The weird and wonderful stories behind Britain's quirkiest museums

Find a collection of gnomes in Devon
Devon harbours a woodland full of gnomes - but why? Credit: The Gnome Reserve

Britain has no shortage of niche museums, but how did they come to be? Who conjured up Kent's island of teapots, for example, and why are their 130 dog collars on display in Leeds Caste?

From the mildly quirky to the downright bizarre, these are the stories behind nine of them...

1. Dog Collar Museum, Leeds

三级成人视频Leeds Castle - which lies, misleadingly, in Kent not Leeds - owns a collection of more than 130 rare and valuable dog collars. In 1977, Mrs Gertrude Hunt, presented them to the castle foundation in memory of her husband, Irish medieval historian John Hunt. Both Mr and Mrs Hunt were avid collectors and had together curated a hefty collection of antiquities - the dog collars, however, were Mrs Hunt’s particular weakness.

Her donation came to over 60 collars from all corners of Europe, and dated from the 16th to the 19th century. A further 30 collars were later found in the castle’s storage; clearly, the museum was meant to be. The Dog Collar Museum is now a permanent fixture in the castle and the collection has since expanded. Perhaps the most interesting are the ones from the 15th to 17th century, which were designed to protect dogs from the wolves and bears roaming Europe at the time.

Dog collars on display at Leeds Castle Credit: Matthew Walker Photography / Leeds Castle

2. Derwent Pencil Museum, Lake District

The Lake District三级成人视频 town of Keswick, has a long-running relationship with pencils. The first factory opened there in 1832, but the origins of the town’s pencil industry date all the way back to 1564, when Borrowdale shepherds supposedly discovered a black substance at the base of an upturned tree, and started marking their sheep with it.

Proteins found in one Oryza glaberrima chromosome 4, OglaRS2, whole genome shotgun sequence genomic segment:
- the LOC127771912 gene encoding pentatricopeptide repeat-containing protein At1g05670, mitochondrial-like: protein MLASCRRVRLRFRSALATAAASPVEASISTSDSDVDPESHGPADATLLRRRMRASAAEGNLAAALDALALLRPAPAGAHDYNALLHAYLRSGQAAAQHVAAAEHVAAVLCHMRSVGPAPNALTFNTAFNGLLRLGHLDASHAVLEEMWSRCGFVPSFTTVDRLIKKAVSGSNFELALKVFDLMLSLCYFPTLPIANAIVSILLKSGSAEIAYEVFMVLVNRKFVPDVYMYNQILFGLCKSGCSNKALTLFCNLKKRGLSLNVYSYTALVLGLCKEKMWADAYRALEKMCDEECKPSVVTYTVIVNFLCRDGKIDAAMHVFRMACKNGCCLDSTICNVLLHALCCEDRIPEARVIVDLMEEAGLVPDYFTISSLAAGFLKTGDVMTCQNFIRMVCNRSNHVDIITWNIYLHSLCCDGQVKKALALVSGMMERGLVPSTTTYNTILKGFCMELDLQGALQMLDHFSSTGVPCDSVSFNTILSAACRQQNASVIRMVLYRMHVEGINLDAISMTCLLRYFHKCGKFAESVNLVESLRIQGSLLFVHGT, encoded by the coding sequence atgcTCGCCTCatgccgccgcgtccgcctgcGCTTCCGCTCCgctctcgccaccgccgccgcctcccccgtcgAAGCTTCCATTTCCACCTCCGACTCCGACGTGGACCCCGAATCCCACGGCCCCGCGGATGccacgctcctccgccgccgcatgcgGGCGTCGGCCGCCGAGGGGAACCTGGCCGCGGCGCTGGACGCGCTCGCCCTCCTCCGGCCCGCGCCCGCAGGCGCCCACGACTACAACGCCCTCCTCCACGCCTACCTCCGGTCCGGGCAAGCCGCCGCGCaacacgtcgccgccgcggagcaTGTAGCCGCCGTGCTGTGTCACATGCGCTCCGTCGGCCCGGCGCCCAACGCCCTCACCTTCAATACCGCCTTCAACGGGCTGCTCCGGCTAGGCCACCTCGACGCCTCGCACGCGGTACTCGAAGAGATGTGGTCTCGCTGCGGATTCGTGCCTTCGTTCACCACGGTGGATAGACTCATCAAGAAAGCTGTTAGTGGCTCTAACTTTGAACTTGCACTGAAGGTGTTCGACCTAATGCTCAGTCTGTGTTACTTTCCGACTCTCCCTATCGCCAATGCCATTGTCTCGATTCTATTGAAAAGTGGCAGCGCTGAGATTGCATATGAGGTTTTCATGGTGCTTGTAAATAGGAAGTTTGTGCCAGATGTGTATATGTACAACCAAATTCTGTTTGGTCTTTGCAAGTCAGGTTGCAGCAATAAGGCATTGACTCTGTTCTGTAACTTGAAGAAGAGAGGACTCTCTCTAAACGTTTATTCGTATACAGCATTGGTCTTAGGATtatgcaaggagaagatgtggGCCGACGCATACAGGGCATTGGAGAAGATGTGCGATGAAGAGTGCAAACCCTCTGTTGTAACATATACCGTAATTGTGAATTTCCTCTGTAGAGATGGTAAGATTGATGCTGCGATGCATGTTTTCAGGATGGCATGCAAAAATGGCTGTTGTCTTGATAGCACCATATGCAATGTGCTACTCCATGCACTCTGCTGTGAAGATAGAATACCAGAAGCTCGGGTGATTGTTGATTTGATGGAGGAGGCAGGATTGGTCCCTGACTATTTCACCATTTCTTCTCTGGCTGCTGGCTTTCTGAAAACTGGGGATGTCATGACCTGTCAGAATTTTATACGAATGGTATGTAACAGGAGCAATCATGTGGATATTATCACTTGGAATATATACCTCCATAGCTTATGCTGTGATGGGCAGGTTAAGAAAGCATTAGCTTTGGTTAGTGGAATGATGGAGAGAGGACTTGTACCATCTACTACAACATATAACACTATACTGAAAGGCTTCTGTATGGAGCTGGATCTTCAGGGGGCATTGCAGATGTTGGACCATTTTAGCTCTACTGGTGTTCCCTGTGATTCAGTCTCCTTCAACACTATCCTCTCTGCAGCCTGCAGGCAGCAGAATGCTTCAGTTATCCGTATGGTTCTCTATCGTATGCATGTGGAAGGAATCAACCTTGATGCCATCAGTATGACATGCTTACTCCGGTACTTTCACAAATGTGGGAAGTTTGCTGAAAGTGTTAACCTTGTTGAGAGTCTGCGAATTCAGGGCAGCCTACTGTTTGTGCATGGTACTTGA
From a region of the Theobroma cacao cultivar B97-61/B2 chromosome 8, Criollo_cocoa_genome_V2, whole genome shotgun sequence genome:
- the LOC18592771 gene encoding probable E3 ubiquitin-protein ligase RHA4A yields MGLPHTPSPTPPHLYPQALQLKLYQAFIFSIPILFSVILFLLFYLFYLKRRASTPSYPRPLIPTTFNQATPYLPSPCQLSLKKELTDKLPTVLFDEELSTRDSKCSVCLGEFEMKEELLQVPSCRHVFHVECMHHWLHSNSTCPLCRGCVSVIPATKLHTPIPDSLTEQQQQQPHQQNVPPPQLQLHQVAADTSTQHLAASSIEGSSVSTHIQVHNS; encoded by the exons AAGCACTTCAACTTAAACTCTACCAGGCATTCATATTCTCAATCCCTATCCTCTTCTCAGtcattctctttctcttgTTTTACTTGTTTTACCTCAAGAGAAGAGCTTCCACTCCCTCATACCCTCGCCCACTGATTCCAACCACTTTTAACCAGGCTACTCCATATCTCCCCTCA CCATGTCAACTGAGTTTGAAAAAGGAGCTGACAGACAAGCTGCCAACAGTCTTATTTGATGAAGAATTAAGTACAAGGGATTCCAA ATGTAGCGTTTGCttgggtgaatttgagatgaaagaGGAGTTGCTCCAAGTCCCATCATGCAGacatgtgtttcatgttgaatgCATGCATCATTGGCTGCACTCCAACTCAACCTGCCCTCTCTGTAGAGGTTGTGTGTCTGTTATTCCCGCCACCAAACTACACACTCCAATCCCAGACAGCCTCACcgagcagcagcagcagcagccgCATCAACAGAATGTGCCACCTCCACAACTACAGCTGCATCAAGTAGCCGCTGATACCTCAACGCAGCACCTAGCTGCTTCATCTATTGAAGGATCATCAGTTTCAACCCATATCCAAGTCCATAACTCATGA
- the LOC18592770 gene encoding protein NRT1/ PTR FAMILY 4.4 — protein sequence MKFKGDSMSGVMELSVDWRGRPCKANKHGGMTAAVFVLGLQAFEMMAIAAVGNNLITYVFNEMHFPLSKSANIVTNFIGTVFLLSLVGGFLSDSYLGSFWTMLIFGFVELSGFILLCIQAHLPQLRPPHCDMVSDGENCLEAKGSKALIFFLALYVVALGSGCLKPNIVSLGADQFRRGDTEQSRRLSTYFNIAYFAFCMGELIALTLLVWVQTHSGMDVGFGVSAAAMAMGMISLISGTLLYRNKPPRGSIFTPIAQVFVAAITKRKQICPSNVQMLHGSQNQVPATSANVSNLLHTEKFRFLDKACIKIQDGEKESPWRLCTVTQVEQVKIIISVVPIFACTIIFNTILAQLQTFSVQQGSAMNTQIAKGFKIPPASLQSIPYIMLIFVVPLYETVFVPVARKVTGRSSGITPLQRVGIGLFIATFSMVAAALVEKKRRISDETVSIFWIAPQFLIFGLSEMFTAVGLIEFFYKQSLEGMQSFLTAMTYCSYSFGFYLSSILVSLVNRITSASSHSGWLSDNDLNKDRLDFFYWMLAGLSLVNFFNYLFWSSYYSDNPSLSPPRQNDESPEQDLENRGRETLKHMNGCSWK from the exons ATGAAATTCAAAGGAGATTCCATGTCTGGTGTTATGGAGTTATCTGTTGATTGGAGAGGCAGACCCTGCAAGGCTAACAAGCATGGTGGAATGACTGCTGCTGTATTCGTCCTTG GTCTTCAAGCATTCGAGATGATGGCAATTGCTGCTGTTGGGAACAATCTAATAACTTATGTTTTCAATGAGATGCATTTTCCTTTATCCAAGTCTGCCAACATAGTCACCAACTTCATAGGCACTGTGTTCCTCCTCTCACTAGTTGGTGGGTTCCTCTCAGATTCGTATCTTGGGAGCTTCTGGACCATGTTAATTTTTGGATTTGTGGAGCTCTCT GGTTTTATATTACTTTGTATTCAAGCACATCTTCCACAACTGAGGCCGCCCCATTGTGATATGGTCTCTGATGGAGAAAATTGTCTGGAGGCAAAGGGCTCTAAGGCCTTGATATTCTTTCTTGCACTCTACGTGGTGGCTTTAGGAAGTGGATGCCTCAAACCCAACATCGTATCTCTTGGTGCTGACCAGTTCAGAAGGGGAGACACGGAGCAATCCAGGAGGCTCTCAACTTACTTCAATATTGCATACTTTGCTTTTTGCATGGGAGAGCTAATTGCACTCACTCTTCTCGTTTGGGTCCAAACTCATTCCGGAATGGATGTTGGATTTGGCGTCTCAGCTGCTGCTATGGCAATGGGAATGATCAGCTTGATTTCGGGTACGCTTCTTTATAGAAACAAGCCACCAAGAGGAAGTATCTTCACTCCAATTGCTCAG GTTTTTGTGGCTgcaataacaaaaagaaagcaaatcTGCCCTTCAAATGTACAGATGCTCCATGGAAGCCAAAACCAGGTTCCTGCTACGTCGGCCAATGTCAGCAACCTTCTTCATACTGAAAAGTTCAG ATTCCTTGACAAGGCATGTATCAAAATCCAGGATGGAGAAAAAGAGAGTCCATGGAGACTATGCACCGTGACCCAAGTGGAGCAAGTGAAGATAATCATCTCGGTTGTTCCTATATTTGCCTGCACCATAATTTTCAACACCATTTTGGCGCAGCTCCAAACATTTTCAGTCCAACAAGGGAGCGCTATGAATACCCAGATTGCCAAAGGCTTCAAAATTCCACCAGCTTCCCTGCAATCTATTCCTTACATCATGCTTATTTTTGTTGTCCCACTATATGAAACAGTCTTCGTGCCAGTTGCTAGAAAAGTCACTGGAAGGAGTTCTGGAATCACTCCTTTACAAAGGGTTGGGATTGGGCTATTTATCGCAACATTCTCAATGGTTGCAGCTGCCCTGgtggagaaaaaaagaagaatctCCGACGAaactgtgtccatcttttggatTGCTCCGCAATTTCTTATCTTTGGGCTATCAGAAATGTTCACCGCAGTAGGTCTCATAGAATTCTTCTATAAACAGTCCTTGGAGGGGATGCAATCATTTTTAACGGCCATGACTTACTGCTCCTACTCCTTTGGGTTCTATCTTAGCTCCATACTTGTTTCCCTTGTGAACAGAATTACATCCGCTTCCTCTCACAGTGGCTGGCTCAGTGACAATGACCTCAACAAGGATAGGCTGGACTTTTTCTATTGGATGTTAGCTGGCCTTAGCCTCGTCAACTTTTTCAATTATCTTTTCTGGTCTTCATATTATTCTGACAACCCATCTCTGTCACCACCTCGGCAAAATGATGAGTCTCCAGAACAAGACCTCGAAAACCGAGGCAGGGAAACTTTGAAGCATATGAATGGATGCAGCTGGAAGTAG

三级成人视频Upon inspection, it was decided the black crystals must be “plumbago”—Latin for “lead ore”—and a mining industry sprang up around the find. In reality the “lead” was graphite (which is why pencils are sometimes falsely thought to contain lead) and by the 18th century it was priced at £5,000 per ton. Armed guards were stationed outside the mine at all times, and workers were strip searched at the end of the day - to check no valuable graphite flakes had made their way ‘by accident’ into their trousers.

Another kind of graphite-based subterfuge happened during WW2, when Keswick pencil-makers were commissioned by MI6’s Charles Fraser-Smith – the real-life Q – to make a gadget for British airmen. The result? Pencils stuffed with miniature brass compasses and rolled tissue-paper maps that displayed escape routes out of Germany.

三级成人视频The factory changed hands and names over the years, but eventually in 1981 became known as the Derwent Pencil Museum. Though the company still runs today, in 2007 the Keswick factory was closed down and moved to the town of Workington. The museum was thankfully kept open, and still tells the story of Keswick’s most important product.

Swatches of pencil colours Credit: Derwent Pencil Museum

3. The Devil’s Porridge Museum, Dumfriesshire

三级成人视频In May 1915, The Times reported on a worrying lack of ammunition for British soldiers in France. The ensuing panic over the ‘Shell Crisis’ led the government to appoint Lloyd George as the Minister of Munitions. He went on to order the construction of HM Factory Gretna: the largest munitions factory in the world.